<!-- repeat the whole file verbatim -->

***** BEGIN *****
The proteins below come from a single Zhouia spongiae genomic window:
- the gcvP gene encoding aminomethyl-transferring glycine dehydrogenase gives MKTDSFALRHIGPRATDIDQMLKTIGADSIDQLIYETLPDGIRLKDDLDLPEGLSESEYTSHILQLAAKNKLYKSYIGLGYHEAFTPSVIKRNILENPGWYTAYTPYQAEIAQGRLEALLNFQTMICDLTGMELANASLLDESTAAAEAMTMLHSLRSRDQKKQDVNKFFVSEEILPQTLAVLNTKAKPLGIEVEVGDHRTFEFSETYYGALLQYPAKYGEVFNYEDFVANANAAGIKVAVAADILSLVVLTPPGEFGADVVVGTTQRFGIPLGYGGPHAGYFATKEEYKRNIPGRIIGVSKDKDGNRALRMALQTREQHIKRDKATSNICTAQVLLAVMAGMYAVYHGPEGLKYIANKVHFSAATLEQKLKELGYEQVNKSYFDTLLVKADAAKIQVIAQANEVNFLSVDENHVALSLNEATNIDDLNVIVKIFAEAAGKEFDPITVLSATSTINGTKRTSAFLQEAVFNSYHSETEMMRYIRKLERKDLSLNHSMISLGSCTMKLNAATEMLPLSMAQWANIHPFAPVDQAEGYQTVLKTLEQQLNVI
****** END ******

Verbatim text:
The proteins below come from a single Zhouia spongiae genomic window:
- the gcvP gene encoding aminomethyl-transferring glycine dehydrogenase gives MKTDSFALRHIGPRATDIDQMLKTIGADSIDQLIYETLPDGIRLKDDLDLPEGLSESEYTSHILQLAAKNKLYKSYIGLGYHEAFTPSVIKRNILENPGWYTAYTPYQAEIAQGRLEALLNFQTMICDLTGMELANASLLDESTAAAEAMTMLHSLRSRDQKKQDVNKFFVSEEILPQTLAVLNTKAKPLGIEVEVGDHRTFEFSETYYGALLQYPAKYGEVFNYEDFVANANAAGIKVAVAADILSLVVLTPPGEFGADVVVGTTQRFGIPLGYGGPHAGYFATKEEYKRNIPGRIIGVSKDKDGNRALRMALQTREQHIKRDKATSNICTAQVLLAVMAGMYAVYHGPEGLKYIANKVHFSAATLEQKLKELGYEQVNKSYFDTLLVKADAAKIQVIAQANEVNFLSVDENHVALSLNEATNIDDLNVIVKIFAEAAGKEFDPITVLSATSTINGTKRTSAFLQEAVFNSYHSETEMMRYIRKLERKDLSLNHSMISLGSCTMKLNAATEMLPLSMAQWANIHPFAPVDQAEGYQTVLKTLEQQLNVI